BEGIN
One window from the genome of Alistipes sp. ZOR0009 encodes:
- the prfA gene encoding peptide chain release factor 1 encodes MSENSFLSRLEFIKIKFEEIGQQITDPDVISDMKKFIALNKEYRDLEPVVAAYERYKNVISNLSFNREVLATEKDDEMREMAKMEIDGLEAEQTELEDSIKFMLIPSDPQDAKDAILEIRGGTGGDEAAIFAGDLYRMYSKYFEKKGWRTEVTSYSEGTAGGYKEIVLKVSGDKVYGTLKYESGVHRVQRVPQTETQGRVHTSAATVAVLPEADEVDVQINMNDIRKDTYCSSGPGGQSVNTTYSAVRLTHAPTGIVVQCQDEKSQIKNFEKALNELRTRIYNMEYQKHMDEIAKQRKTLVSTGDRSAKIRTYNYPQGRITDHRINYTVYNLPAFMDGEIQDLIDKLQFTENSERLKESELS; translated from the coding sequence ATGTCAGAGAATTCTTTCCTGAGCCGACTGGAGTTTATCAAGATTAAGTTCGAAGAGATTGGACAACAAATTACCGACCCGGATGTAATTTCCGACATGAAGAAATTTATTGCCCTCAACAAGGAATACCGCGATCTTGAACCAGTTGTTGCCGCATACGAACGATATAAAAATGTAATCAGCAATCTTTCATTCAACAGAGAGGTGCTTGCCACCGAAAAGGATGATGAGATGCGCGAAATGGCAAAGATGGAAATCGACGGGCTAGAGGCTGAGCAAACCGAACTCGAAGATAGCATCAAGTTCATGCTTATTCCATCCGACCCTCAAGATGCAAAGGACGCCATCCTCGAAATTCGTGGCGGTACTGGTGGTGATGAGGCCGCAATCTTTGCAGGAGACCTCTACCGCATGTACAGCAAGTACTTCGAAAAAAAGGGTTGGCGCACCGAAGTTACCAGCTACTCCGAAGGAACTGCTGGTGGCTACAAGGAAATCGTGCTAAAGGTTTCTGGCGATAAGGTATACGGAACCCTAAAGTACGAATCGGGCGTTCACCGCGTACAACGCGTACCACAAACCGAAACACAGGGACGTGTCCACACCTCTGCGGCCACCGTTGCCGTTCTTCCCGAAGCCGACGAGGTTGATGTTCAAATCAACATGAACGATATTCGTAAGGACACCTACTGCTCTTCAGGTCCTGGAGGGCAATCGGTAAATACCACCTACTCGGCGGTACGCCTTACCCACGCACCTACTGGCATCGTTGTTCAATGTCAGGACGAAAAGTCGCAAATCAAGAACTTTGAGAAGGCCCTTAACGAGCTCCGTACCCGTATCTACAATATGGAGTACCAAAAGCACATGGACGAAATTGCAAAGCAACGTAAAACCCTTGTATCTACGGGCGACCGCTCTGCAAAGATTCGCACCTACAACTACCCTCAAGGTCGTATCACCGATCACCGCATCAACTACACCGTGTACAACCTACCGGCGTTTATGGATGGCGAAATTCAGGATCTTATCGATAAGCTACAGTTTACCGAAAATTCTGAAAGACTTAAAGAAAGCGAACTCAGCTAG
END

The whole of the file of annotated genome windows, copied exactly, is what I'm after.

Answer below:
One window from the genome of Alistipes sp. ZOR0009 encodes:
- the prfA gene encoding peptide chain release factor 1 encodes MSENSFLSRLEFIKIKFEEIGQQITDPDVISDMKKFIALNKEYRDLEPVVAAYERYKNVISNLSFNREVLATEKDDEMREMAKMEIDGLEAEQTELEDSIKFMLIPSDPQDAKDAILEIRGGTGGDEAAIFAGDLYRMYSKYFEKKGWRTEVTSYSEGTAGGYKEIVLKVSGDKVYGTLKYESGVHRVQRVPQTETQGRVHTSAATVAVLPEADEVDVQINMNDIRKDTYCSSGPGGQSVNTTYSAVRLTHAPTGIVVQCQDEKSQIKNFEKALNELRTRIYNMEYQKHMDEIAKQRKTLVSTGDRSAKIRTYNYPQGRITDHRINYTVYNLPAFMDGEIQDLIDKLQFTENSERLKESELS; translated from the coding sequence ATGTCAGAGAATTCTTTCCTGAGCCGACTGGAGTTTATCAAGATTAAGTTCGAAGAGATTGGACAACAAATTACCGACCCGGATGTAATTTCCGACATGAAGAAATTTATTGCCCTCAACAAGGAATACCGCGATCTTGAACCAGTTGTTGCCGCATACGAACGATATAAAAATGTAATCAGCAATCTTTCATTCAACAGAGAGGTGCTTGCCACCGAAAAGGATGATGAGATGCGCGAAATGGCAAAGATGGAAATCGACGGGCTAGAGGCTGAGCAAACCGAACTCGAAGATAGCATCAAGTTCATGCTTATTCCATCCGACCCTCAAGATGCAAAGGACGCCATCCTCGAAATTCGTGGCGGTACTGGTGGTGATGAGGCCGCAATCTTTGCAGGAGACCTCTACCGCATGTACAGCAAGTACTTCGAAAAAAAGGGTTGGCGCACCGAAGTTACCAGCTACTCCGAAGGAACTGCTGGTGGCTACAAGGAAATCGTGCTAAAGGTTTCTGGCGATAAGGTATACGGAACCCTAAAGTACGAATCGGGCGTTCACCGCGTACAACGCGTACCACAAACCGAAACACAGGGACGTGTCCACACCTCTGCGGCCACCGTTGCCGTTCTTCCCGAAGCCGACGAGGTTGATGTTCAAATCAACATGAACGATATTCGTAAGGACACCTACTGCTCTTCAGGTCCTGGAGGGCAATCGGTAAATACCACCTACTCGGCGGTACGCCTTACCCACGCACCTACTGGCATCGTTGTTCAATGTCAGGACGAAAAGTCGCAAATCAAGAACTTTGAGAAGGCCCTTAACGAGCTCCGTACCCGTATCTACAATATGGAGTACCAAAAGCACATGGACGAAATTGCAAAGCAACGTAAAACCCTTGTATCTACGGGCGACCGCTCTGCAAAGATTCGCACCTACAACTACCCTCAAGGTCGTATCACCGATCACCGCATCAACTACACCGTGTACAACCTACCGGCGTTTATGGATGGCGAAATTCAGGATCTTATCGATAAGCTACAGTTTACCGAAAATTCTGAAAGACTTAAAGAAAGCGAACTCAGCTAG